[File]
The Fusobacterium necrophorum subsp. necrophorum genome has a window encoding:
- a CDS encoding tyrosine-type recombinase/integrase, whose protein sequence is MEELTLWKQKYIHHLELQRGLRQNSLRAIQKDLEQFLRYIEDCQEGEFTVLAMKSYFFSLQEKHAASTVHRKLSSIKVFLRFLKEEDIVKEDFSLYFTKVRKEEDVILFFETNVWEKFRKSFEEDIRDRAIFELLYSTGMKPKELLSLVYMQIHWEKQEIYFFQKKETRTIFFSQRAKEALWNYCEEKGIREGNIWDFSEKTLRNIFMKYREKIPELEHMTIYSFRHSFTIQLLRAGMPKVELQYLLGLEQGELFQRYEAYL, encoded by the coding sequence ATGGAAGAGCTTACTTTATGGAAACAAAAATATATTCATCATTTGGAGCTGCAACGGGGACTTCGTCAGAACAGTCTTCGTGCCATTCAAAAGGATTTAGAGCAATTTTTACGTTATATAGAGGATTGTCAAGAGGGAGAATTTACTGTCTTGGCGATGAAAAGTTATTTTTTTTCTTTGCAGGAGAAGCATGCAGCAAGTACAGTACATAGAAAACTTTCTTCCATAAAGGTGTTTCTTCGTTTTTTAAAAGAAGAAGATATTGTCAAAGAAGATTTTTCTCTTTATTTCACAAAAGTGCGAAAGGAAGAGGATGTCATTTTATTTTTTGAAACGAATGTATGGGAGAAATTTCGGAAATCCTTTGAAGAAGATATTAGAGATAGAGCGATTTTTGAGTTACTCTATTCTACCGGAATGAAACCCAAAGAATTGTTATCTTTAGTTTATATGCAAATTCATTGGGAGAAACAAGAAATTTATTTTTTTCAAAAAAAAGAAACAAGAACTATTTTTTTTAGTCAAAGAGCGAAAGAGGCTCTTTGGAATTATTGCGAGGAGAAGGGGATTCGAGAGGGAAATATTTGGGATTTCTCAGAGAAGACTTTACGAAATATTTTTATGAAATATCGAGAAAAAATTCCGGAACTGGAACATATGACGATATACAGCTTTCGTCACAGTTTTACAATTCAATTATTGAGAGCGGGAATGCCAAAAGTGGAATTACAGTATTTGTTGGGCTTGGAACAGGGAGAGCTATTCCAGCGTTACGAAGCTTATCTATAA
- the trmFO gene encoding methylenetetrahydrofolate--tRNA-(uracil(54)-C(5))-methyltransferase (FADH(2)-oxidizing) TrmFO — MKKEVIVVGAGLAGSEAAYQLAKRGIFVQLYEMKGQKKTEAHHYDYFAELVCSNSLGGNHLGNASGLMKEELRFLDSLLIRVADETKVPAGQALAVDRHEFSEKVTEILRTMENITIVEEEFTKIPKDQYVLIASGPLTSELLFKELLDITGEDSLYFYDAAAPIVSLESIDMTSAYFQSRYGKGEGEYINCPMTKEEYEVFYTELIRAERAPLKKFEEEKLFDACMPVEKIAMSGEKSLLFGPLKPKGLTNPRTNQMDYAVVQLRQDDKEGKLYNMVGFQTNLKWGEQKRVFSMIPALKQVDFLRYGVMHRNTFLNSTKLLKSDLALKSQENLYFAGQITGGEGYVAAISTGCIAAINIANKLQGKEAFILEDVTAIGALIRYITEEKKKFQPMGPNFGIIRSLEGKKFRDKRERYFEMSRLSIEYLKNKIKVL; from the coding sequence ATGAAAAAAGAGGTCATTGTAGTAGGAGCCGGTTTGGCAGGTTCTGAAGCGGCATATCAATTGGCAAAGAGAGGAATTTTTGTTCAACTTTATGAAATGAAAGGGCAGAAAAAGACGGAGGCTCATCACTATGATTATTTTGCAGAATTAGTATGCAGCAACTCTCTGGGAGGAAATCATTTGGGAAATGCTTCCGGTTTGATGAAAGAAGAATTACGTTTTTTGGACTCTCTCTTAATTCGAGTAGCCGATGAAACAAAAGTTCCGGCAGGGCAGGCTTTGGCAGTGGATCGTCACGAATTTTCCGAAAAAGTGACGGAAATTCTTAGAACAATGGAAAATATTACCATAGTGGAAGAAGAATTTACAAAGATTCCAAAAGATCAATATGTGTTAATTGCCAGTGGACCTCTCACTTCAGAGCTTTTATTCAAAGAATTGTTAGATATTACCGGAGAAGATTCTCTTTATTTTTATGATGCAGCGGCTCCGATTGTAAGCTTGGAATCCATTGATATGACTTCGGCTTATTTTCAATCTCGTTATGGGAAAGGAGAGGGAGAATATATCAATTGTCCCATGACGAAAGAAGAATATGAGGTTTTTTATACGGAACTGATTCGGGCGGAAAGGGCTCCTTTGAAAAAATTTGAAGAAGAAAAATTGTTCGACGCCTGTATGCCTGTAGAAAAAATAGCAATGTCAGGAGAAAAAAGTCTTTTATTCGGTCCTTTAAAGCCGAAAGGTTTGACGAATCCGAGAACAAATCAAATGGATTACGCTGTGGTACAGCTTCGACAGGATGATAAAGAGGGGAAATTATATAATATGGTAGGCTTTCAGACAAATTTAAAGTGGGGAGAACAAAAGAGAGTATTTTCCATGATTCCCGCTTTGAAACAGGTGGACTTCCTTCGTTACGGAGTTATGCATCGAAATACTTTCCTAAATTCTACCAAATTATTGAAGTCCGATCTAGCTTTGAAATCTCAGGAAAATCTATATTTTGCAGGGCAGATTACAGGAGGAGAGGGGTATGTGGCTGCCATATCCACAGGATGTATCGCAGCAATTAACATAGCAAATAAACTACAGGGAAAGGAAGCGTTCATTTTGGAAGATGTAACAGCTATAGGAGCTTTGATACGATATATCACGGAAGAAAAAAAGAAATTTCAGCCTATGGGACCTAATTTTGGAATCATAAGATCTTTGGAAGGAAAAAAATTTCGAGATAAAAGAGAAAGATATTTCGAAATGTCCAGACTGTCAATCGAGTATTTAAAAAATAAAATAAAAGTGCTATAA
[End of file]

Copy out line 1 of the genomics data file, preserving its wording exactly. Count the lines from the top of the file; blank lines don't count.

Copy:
The Fusobacterium necrophorum subsp. necrophorum genome has a window encoding: